Before meeting with a New Jersey family law attorney, individuals going through a divorce should begin compiling documents that will be used to determine the division of assets between spouses. Since all income and debt incurred during marriage is considered marital property, both spouses have a right to know what the other spouse was earning or spending during the marriage. One of the first documents that a person should begin compiling is tax returns, both state and federal, whether the person filed jointly or separately.
Individuals should also be prepared to produce paycheck stubs from the past three years to their ex-spouse, so it might be a good idea to ask former employers for copies of any paycheck stubs if someone no longer has them in his or her possession. If either spouse is self-employed, that spouse should also compile documents reflecting business expenses and profitability, such as financial statements, profit and loss statements, and bank statements, among other things.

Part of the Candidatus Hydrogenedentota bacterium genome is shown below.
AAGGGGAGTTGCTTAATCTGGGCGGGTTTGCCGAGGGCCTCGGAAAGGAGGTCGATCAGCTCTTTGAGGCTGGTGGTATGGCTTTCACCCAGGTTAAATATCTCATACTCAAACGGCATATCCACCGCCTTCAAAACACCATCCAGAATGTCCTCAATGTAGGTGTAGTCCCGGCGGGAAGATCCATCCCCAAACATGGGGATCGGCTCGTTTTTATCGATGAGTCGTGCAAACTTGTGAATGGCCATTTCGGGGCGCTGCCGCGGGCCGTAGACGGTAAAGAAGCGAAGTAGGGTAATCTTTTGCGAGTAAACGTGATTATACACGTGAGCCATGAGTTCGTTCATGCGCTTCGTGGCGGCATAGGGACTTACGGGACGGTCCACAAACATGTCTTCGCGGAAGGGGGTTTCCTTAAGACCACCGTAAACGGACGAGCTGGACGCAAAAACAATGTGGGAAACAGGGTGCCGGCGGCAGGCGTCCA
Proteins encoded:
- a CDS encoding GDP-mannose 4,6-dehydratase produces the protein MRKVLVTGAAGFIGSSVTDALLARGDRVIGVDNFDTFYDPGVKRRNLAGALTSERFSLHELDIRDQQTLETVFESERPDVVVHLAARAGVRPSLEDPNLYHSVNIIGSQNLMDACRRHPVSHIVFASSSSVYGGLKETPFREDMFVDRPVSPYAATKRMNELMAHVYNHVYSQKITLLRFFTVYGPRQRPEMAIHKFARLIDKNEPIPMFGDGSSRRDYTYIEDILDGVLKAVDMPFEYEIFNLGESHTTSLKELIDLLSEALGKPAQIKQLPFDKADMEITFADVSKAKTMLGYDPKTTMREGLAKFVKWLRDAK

Real estate property is typically one of the biggest assets in a marriage, and documents showing mortgages owed, amounts paid, and the legal description of properties should be within a person's possession when going through a divorce, even if the property was not jointly owned. The same applies to bank statements from separate and joint accounts.
Pension funds and other retirement fund contributions made during marriage are also considered marital property, so statements reflecting the amounts contributed to these funds will also need to be reviewed. However, this does not mean that a person is required to keep an ex-spouse as a beneficiary on something like a 401(k) after a divorce, so it is good to review named beneficiaries for retirement funds and insurance policies in case a person wants to make changes. A family law attorney can help clients determine which assets are subject to division and which are separate property.
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